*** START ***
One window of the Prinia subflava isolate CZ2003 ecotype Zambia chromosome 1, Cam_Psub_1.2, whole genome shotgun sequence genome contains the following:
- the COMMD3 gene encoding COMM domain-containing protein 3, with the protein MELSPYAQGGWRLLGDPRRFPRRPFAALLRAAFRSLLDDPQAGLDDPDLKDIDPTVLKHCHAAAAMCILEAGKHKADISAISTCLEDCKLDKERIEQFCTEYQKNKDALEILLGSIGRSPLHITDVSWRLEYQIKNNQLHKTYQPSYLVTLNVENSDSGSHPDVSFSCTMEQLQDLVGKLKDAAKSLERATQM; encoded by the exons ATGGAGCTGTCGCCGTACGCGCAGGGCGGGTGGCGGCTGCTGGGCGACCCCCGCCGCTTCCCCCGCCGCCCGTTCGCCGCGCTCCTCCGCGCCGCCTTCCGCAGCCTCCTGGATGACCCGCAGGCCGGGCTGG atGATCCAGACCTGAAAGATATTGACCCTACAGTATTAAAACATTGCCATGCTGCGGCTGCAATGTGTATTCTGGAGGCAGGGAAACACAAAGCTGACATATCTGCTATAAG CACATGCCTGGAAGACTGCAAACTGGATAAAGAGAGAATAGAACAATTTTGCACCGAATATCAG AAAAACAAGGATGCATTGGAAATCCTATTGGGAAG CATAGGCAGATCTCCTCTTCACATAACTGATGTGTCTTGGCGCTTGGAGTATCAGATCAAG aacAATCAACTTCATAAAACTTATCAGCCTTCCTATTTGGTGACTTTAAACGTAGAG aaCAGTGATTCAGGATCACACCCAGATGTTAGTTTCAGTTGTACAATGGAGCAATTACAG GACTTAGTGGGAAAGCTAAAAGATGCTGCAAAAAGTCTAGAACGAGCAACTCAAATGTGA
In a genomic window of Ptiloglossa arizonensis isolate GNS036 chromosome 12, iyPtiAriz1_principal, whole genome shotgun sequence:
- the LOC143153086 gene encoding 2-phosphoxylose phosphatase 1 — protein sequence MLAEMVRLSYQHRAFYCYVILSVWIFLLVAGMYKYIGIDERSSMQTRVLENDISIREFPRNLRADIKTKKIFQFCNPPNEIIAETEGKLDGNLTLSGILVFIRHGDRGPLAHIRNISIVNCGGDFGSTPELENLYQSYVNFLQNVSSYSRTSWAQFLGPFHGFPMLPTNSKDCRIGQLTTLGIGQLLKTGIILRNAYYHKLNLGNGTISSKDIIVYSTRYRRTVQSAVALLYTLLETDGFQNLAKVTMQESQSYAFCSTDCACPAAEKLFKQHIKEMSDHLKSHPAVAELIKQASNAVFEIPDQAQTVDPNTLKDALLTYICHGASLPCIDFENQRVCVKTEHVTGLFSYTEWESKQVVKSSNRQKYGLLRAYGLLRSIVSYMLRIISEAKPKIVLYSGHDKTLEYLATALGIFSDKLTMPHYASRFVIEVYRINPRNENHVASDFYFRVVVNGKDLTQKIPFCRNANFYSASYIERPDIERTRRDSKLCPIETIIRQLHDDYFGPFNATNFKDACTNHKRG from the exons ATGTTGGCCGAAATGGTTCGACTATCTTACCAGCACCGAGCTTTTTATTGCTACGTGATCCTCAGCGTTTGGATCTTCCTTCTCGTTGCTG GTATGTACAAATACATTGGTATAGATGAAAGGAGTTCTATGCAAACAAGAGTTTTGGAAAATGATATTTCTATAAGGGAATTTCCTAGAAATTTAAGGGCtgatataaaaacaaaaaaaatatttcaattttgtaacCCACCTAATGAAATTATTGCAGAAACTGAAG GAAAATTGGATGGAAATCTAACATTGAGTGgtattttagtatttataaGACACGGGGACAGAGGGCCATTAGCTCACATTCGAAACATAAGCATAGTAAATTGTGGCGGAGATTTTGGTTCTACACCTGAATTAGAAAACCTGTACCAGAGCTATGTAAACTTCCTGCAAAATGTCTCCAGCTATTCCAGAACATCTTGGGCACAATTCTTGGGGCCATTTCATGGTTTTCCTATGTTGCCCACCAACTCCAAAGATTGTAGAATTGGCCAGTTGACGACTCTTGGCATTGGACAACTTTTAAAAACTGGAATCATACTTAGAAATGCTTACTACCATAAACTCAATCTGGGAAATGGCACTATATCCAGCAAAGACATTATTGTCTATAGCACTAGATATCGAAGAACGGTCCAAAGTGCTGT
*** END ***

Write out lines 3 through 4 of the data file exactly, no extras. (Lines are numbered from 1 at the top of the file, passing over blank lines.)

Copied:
In a genomic window of Ptiloglossa arizonensis isolate GNS036 chromosome 12, iyPtiAriz1_principal, whole genome shotgun sequence:
- the LOC143153086 gene encoding 2-phosphoxylose phosphatase 1 — protein sequence MLAEMVRLSYQHRAFYCYVILSVWIFLLVAGMYKYIGIDERSSMQTRVLENDISIREFPRNLRADIKTKKIFQFCNPPNEIIAETEGKLDGNLTLSGILVFIRHGDRGPLAHIRNISIVNCGGDFGSTPELENLYQSYVNFLQNVSSYSRTSWAQFLGPFHGFPMLPTNSKDCRIGQLTTLGIGQLLKTGIILRNAYYHKLNLGNGTISSKDIIVYSTRYRRTVQSAVALLYTLLETDGFQNLAKVTMQESQSYAFCSTDCACPAAEKLFKQHIKEMSDHLKSHPAVAELIKQASNAVFEIPDQAQTVDPNTLKDALLTYICHGASLPCIDFENQRVCVKTEHVTGLFSYTEWESKQVVKSSNRQKYGLLRAYGLLRSIVSYMLRIISEAKPKIVLYSGHDKTLEYLATALGIFSDKLTMPHYASRFVIEVYRINPRNENHVASDFYFRVVVNGKDLTQKIPFCRNANFYSASYIERPDIERTRRDSKLCPIETIIRQLHDDYFGPFNATNFKDACTNHKRG from the exons ATGTTGGCCGAAATGGTTCGACTATCTTACCAGCACCGAGCTTTTTATTGCTACGTGATCCTCAGCGTTTGGATCTTCCTTCTCGTTGCTG GTATGTACAAATACATTGGTATAGATGAAAGGAGTTCTATGCAAACAAGAGTTTTGGAAAATGATATTTCTATAAGGGAATTTCCTAGAAATTTAAGGGCtgatataaaaacaaaaaaaatatttcaattttgtaacCCACCTAATGAAATTATTGCAGAAACTGAAG GAAAATTGGATGGAAATCTAACATTGAGTGgtattttagtatttataaGACACGGGGACAGAGGGCCATTAGCTCACATTCGAAACATAAGCATAGTAAATTGTGGCGGAGATTTTGGTTCTACACCTGAATTAGAAAACCTGTACCAGAGCTATGTAAACTTCCTGCAAAATGTCTCCAGCTATTCCAGAACATCTTGGGCACAATTCTTGGGGCCATTTCATGGTTTTCCTATGTTGCCCACCAACTCCAAAGATTGTAGAATTGGCCAGTTGACGACTCTTGGCATTGGACAACTTTTAAAAACTGGAATCATACTTAGAAATGCTTACTACCATAAACTCAATCTGGGAAATGGCACTATATCCAGCAAAGACATTATTGTCTATAGCACTAGATATCGAAGAACGGTCCAAAGTGCTGT